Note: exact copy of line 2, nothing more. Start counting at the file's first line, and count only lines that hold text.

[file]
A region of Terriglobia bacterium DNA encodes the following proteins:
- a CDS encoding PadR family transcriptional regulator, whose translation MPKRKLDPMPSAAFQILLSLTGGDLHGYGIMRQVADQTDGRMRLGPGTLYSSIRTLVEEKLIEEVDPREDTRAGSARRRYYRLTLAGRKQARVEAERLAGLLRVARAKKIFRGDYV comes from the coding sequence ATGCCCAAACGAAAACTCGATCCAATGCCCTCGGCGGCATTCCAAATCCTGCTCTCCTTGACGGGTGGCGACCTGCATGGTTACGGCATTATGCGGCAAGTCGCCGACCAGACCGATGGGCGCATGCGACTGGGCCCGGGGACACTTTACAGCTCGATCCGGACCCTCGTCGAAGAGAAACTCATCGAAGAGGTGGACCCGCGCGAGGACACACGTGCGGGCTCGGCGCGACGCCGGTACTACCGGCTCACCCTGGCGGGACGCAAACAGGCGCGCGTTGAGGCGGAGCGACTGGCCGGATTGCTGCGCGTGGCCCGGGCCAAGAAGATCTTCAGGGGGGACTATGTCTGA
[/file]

- a CDS encoding PadR family transcriptional regulator, whose translation MPKRKLDPMPSAAFQILLSLTGGDLHGYGIMRQVADQTDGRMRLGPGTLYSSIRTLVEEKLIEEVDPREDTRAGSARRRYYRLTLAGRKQARVEAERLAGLLRVARAKKIFRGDYV comes from the coding sequence ATGCCCAAACGAAAACTCGATCCAATGCCCTCGGCGGCATTCCAAATCCTGCTCTCCTTGACGGGTGGCGACCTGCATGGTTACGGCATTATGCGGCAAGTCGCCGACCAGACCGATGGGCGCATGCGACTGGGCCCGGGGACACTTTACAGCTCGATCCGGACCCTCGTCGAAGAGAAACTCATCGAAGAGGTGGACCCGCGCGAGGACACACGTGCGGGCTCGGCGCGACGCCGGTACTACCGGCTCACCCTGGCGGGACGCAAACAGGCGCGCGTTGAGGCGGAGCGACTGGCCGGATTGCTGCGCGTGGCCCGGGCCAAGAAGATCTTCAGGGGGGACTATGTCTGA